Thursday, February 19, 2015

Li Po is Bringing in the Wine for Year of the Sheep


Is it the Year of the Sheep or the Year of the Goat? Anybody up for Year of the Ram?

It may even be the Year of the Antelope! Whereas we have all these different words in English for all these animals, the Chinese word — yáng — is a generic word that encompasses all of the above. We'll never know which one the keepers of the zodiac were thinking of at the time. It's enough to drive a man to drink! And if you are going to celebrate Chinese New Year there is no better drunk or poet to celebrate with than Li Po.

We couldn't find a Li Po poem referencing a goat but we did find one referencing a sheep so we will raise our glass and toast Li Po and the Year of the Sheep by bringing in the wine!


Bringing in the Wine

See how the Yellow River's waters move out of heaven.
Entering the ocean, never to return.
See how lovely locks in bright mirrors in high chambers,
Though silken-black at morning, have changed by night to snow.
...Oh, let a man of spirit venture where he pleases
And never tip his golden cup empty toward the moon!
Since heaven gave the talent, let it be employed!
Spin a thousand pieces of silver, all of them come back!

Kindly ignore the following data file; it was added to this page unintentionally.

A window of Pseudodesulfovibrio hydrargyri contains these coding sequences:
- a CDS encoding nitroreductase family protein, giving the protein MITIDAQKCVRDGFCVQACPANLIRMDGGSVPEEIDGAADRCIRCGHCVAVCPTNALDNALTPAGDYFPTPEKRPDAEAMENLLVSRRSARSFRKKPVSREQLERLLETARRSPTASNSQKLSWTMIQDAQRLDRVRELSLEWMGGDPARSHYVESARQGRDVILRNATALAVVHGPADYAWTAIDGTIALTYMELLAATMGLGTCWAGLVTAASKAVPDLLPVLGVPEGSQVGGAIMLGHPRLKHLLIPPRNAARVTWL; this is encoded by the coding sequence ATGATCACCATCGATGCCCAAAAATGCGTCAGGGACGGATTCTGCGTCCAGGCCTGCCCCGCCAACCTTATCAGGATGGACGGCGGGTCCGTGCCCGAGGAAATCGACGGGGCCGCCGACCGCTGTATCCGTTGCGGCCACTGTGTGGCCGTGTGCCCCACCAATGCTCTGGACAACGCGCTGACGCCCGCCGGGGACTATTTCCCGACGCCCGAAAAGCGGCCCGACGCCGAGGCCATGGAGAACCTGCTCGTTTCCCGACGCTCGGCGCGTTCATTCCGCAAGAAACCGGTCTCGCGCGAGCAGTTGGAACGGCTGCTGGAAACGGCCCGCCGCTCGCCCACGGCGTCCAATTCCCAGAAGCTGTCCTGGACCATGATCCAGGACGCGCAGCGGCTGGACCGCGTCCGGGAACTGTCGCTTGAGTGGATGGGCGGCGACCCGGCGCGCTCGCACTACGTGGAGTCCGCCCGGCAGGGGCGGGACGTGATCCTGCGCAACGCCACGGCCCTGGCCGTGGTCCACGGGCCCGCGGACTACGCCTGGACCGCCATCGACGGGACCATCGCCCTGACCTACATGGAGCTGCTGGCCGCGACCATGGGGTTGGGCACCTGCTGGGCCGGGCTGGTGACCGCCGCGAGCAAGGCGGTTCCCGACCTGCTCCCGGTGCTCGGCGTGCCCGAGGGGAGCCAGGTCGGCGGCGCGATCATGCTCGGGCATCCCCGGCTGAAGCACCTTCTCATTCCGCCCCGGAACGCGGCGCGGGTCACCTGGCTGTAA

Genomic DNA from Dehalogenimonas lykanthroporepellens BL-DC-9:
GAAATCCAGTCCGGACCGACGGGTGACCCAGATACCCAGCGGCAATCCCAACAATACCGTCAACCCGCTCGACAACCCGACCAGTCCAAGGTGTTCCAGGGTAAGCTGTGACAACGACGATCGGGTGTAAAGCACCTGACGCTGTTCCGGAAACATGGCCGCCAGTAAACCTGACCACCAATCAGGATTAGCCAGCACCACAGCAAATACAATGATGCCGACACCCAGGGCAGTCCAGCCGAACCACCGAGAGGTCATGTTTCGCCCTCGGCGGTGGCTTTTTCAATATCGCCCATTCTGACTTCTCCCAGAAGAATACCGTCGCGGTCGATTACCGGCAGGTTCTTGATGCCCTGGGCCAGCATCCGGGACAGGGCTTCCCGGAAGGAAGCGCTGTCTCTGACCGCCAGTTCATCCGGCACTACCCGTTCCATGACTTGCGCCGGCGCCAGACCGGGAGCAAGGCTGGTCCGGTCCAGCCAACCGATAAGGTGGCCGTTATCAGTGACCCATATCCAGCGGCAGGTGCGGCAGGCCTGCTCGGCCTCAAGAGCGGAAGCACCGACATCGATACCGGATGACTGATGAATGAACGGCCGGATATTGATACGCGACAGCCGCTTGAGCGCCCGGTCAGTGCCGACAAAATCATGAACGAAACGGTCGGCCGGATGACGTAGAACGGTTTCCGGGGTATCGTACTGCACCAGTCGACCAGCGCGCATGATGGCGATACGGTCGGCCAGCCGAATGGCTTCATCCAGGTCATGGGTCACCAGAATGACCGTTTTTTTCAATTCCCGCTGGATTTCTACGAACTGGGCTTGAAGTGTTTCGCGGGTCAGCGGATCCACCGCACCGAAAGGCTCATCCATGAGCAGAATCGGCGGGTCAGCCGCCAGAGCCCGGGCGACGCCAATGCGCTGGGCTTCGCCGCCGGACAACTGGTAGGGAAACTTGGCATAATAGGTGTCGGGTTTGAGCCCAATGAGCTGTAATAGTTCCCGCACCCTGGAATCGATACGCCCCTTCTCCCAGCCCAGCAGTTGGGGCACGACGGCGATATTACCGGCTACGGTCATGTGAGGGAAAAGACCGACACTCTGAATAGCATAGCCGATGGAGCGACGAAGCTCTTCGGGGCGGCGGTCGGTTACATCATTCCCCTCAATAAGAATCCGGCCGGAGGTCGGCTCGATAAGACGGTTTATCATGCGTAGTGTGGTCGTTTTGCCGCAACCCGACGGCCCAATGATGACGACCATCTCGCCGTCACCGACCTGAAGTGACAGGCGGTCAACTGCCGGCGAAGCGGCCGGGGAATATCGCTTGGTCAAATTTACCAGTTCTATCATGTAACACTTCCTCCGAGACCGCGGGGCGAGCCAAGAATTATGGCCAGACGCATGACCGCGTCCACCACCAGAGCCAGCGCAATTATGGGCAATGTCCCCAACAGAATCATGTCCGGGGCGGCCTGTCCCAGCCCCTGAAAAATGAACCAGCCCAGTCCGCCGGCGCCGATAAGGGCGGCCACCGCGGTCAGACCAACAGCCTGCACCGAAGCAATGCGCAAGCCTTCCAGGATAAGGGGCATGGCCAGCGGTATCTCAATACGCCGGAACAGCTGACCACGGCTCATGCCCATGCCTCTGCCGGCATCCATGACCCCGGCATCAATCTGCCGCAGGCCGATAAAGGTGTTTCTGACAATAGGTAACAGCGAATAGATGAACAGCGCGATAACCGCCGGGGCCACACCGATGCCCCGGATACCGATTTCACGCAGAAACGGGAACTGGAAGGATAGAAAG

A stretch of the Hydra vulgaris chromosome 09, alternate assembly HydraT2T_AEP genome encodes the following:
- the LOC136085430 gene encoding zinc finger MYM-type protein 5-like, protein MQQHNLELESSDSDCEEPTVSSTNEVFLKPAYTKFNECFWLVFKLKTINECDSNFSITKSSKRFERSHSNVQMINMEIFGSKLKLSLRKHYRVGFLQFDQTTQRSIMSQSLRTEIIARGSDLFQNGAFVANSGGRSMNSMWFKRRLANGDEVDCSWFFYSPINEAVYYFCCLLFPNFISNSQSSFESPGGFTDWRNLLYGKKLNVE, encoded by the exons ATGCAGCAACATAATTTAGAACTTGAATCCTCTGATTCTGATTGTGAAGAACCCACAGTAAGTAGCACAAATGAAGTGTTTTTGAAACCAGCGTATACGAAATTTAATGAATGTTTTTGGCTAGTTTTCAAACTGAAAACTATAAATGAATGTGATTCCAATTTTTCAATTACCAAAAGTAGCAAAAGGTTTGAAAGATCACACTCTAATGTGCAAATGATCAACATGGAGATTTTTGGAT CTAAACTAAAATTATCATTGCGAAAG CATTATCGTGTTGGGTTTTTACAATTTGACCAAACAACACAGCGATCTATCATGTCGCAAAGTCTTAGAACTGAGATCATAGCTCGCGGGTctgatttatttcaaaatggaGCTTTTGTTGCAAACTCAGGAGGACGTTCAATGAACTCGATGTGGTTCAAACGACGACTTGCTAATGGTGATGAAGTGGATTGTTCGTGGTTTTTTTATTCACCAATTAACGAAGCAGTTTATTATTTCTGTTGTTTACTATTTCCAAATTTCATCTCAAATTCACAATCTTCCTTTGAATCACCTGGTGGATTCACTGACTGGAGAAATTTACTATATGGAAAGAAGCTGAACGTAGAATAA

Cook a sheep, kill a cow, whet the appetite,
And make me, of three hundred bowls, one long drink!
...To the old master, Cen,
And the young scholar, Danqiu,
Bring in the wine!
Let your cups never rest!
Let me sing you a song!
Let your ears attend!
What are bell and drum, rare dishes and treasure?
Let me be forever drunk and never come to reason!
Sober men of olden days and sages are forgotten,
And only the great drinkers are famous for all time.
...Prince Chen paid at a banquet in the Palace of Perfection
Ten thousand coins for a cask of wine, with many a laugh and quip.
Why say, my host, that your money is gone?
Go and buy wine and we'll drink it together!
My flower-dappled horse,
My furs worth a thousand,
Hand them to the boy to exchange for good wine,
And we'll drown away the woes of ten thousand generations!


— Li Po


Alternately known as Li Bai (701-762) the great Taoist philosopher and poet Li Po roamed China as a young man enjoying life and drink. Summoned by his benefactor the Emperor Xuanzong to the royal palace, a drunken Li Po improvised fantastic love poems that temporarily kept him in good stead.

Following his dismissal from the royal court Li Po continued with his vagabond ways. One romantic legend has Li Po drowning after falling into the water in an attempt to embrace the moon. On the occasion of Chinese New Year and the Year of the Sheep...or Goat we soberly recall the poetry of the inimitable Li Po.